Old Head’s new note: Yesterday was a day of wonderful memories for one of Nottinghamshire’s “elder statesman” Alderman Sir Frank Small, former chairman of Nottinghamshire County Council and Woodborough’s senior citizen.

Old Head’s new note: Yesterday was a day of wonderful memories for one of Nottinghamshire’s “elder statesman” Alderman Sir Frank Small, former chairman of Nottinghamshire County Council and Woodborough’s senior citizen. He attended the official opening of the new Woodborough Woods Foundation School and there met his old headmaster, 83 year old Mr Archer Saunders, who taught at Woodborough for more than 34 years.

The new school has made Alderman Small feel intensely proud. For it replaces the one at which he received his only formal education – a total of six years’ instruction, which ended when he left at the age of 12. He went on to educate himself and become chairman of the County Finance Committee before becoming chairman of the Council.

Surprise: As he said at yesterday’s opening ceremony, the school was built on playing fields owned by the parish council, but the County Council, who are responsible for providing the site, compensated the parish for the loss of ground and provided new playing fields which will be available for all at all times. The County Council will maintain them.

Mr Saunders had a small surprise for Sir Frank. He showed him an entry he made in his diary when he retired 20 years ago. He had recorded Sir Frank’s birth date, the date he started school and the date he left. “Why”, asked Sir Frank, “Did you do that?”, “Because”, replied his old headmaster, “I thought you would go to the top”.

He excelled as the county’s “Chancellor of the Exchequer” and will go down as the architect of Nottinghamshire’s victory in the battle with the city who wanted to take surrounding urban councils into a Greater Nottingham scheme. He will also go down in local authority history as the main-spring in the CLASP building system which the county pioneered.

A keen cricketer: Alderman Small is a director of the National Building Agency, and his interests embrace a whole scope of community life. He was a director of Nottingham Playhouse; a member of the East Midlands Airport joint committee, and a vice-president of Nottinghamshire County Football Club and Nottinghamshire County Cricket Club. He was himself a keen cricketer, playing for Epperstone until an accident involving a runaway horse ended his career prematurely.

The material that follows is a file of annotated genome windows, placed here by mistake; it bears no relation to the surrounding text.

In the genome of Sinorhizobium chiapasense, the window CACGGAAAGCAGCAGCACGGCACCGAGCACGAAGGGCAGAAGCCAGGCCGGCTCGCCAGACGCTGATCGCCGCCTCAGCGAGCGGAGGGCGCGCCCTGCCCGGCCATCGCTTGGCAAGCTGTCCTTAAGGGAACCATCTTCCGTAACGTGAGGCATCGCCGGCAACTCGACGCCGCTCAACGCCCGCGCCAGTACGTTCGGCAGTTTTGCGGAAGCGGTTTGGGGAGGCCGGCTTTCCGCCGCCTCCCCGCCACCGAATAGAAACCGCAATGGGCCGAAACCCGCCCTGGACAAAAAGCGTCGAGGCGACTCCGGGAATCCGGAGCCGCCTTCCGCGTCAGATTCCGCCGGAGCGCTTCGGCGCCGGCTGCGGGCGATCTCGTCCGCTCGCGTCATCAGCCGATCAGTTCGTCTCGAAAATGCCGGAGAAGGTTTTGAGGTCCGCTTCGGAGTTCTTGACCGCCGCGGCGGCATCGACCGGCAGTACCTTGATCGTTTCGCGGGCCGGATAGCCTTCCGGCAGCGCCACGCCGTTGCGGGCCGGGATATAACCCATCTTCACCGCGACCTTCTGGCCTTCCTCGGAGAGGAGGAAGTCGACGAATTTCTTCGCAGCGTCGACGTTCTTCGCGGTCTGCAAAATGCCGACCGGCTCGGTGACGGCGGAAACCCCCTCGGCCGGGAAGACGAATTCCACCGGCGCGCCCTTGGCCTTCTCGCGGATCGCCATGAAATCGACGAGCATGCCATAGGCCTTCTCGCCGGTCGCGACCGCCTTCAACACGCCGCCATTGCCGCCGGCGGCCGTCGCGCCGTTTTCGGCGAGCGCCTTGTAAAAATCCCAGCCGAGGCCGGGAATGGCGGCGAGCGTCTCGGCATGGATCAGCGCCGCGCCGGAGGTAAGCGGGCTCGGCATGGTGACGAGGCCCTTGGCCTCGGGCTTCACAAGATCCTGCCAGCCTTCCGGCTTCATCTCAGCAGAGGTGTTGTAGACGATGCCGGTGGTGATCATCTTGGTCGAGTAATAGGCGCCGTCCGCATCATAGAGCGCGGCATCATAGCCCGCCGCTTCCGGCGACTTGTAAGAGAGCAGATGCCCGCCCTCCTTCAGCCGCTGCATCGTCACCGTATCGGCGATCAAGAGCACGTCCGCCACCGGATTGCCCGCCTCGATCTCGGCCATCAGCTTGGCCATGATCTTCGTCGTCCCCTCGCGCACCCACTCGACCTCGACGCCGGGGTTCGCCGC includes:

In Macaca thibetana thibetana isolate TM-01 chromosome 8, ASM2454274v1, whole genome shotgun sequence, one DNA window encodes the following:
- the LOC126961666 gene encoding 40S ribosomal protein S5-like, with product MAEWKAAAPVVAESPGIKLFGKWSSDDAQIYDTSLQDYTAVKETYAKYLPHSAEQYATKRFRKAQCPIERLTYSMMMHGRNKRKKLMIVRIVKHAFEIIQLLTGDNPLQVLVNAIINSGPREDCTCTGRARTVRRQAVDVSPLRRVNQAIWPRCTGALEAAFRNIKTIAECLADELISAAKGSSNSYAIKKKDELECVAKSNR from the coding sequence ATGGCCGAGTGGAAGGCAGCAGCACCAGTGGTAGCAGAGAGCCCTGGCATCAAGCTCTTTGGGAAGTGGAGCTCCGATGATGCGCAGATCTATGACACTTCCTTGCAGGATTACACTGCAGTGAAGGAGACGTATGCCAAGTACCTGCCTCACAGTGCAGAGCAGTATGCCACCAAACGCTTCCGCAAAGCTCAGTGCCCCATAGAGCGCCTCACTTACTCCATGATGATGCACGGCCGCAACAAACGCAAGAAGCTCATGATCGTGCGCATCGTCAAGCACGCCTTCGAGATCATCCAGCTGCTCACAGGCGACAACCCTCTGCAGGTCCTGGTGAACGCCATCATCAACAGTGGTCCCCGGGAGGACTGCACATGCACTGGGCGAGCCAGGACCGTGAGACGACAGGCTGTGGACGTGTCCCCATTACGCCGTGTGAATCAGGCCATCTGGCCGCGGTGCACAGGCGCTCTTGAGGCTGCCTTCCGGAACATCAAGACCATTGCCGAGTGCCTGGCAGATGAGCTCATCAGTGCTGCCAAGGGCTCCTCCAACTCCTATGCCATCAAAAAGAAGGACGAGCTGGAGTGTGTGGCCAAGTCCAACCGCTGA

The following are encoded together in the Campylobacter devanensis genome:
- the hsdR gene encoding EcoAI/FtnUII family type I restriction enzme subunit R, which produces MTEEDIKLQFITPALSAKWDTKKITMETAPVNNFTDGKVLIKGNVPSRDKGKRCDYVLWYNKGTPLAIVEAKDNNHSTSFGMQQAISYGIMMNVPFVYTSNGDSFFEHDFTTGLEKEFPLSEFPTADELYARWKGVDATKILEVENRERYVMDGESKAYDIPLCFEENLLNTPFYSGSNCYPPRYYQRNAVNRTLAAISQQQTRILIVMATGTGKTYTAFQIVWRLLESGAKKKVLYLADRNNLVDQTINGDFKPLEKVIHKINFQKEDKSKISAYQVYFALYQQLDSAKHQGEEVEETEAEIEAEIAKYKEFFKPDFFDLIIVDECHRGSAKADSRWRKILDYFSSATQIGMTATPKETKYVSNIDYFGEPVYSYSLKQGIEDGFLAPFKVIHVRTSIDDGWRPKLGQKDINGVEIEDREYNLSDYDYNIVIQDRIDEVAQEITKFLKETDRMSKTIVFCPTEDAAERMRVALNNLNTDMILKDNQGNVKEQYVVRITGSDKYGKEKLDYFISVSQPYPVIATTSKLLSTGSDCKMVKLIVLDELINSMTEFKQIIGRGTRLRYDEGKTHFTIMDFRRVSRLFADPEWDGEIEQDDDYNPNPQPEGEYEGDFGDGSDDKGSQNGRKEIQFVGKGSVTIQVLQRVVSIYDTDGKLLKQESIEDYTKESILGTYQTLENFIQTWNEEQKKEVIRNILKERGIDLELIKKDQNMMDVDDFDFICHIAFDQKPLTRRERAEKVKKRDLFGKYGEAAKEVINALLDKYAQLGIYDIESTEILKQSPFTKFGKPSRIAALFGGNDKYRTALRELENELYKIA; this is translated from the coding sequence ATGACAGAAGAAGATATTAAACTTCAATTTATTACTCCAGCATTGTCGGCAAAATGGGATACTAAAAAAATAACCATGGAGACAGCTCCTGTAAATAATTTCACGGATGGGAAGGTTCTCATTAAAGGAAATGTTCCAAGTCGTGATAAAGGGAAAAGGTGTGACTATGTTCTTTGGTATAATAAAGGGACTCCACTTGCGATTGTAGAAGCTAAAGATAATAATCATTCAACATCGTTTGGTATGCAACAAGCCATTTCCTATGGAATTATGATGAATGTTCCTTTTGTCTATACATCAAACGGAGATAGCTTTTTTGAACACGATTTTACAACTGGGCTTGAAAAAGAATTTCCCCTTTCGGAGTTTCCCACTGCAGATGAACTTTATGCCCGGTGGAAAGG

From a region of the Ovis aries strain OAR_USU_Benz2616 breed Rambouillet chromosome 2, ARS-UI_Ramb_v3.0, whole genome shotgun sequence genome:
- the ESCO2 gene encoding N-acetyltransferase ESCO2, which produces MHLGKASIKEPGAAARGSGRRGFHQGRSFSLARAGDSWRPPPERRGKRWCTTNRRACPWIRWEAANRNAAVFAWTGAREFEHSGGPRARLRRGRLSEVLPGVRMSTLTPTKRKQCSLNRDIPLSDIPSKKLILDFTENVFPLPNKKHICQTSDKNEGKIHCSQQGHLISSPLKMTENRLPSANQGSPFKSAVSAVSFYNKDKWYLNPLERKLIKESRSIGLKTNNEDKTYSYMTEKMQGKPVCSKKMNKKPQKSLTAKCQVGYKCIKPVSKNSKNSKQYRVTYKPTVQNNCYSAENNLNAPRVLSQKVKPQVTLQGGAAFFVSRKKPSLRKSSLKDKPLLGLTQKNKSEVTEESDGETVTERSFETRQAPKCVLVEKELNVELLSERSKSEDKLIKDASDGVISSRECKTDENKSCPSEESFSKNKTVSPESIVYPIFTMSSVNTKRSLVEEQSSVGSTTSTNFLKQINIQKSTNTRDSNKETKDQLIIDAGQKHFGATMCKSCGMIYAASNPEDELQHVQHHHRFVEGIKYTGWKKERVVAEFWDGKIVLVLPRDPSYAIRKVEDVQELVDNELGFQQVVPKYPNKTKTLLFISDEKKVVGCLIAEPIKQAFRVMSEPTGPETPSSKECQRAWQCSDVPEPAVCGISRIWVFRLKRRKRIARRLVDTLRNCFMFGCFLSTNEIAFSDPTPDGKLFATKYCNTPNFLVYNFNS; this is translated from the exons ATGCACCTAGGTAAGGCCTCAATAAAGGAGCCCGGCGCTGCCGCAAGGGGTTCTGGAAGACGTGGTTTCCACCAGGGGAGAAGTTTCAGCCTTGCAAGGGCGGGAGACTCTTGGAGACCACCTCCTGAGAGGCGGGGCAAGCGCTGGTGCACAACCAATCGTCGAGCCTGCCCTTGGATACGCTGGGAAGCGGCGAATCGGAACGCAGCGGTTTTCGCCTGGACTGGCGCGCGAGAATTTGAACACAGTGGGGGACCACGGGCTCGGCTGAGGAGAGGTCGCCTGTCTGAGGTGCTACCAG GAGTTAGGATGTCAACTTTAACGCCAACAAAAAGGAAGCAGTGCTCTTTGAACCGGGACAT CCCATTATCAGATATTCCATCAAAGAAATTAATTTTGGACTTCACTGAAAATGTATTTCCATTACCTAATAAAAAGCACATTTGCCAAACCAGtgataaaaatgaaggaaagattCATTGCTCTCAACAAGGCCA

The only son of a framework knitter, he has been a Methodist local preacher for 38 years, although this side of his activities is not widely known. He received frequent calls to preach.

He has represented the county on the County Council’s association since 1955 and is a voting member of the executive committee.

Ald. Small (63) a farmer, with a smallholding in Woodborough, received a CBE 1962. A year later he became Deputy Lieutenant of Nottinghamshire, having been appointed a Justice of the Peace in 1952.


Let us now turn to Frank Small’s later life as described in newspaper accounts of the time:


On this occasion here in the grounds of The Homestead in 1962 Frank Small with his wife Sarah before leaving for London to receive his CBE. (Commander of the British Empire medal).


Outside Buckingham Palace in 1967 Sir Frank and Lady Small following his knighthood.

Key dates

Timeline of principal events during Frank Small’s life


Frank Small was born at Hawthorn Cottage, Lambley Parish


He leaves school to work on the land


His marriage to Sarah Ann Foster at the Wesleyan Chapel, Woodborough


Rented a cottage in Richardson’s Square, Woodborough


Rented the rear accommodation at The Homestead


Bought The Homestead


Elected as a County Councillor for Byron Ward


Appointed a Justice of the Peace


Became an Alderman


He was awarded the CBE


Became Vice Chair of Nottinghamshire County Council


He received a Knighthood in the Queen’s Birthday Honours


Frank died in April 1973


Sarah, his wife, died in August 1973

Sir Frank died at his home on 18th April 1973: I have written and spoken to a number of tributes to him and it is interesting that people afterwards add further to my picture with the remembrance of many things he did which were characteristic of him, showing the personal side of the man, his regard for people, his thoughtfulness and courtesy.

The official records list a remarkable achievement, a wide range of interests and a list of high awards, but it is perhaps this other, more personal side which means more to us in the village. The packed chapel was itself a significant tribute by us all. The Minster memorial service drew civic officials from a wide area and again it was clear that men thought well of this man. As church men we are proud that he was well known as one; for his concern for the ‘life of society’ has been a central theme of Methodist doctrine. As a village we are proud that Woodborough is identified with Sir Frank. The village was part of his life; it gave him his early and only schooling, his first work on the machines and then his great chance of working on the land of his own. His business ability gave him freedom to follow his administrative flair and the rest of the story is known. It would be intriguing to work out how the village as a whole benefits in some way from the honour that comes to one of its sons. He will be missed at various levels of the County’s life and certainly his regular presence at Chapel focused for us our responsibility to nourish and pray for such people who carry responsibility themselves. We share the loss of Lady Small and also her pride in a man widely recognised as a leader of vision and principle.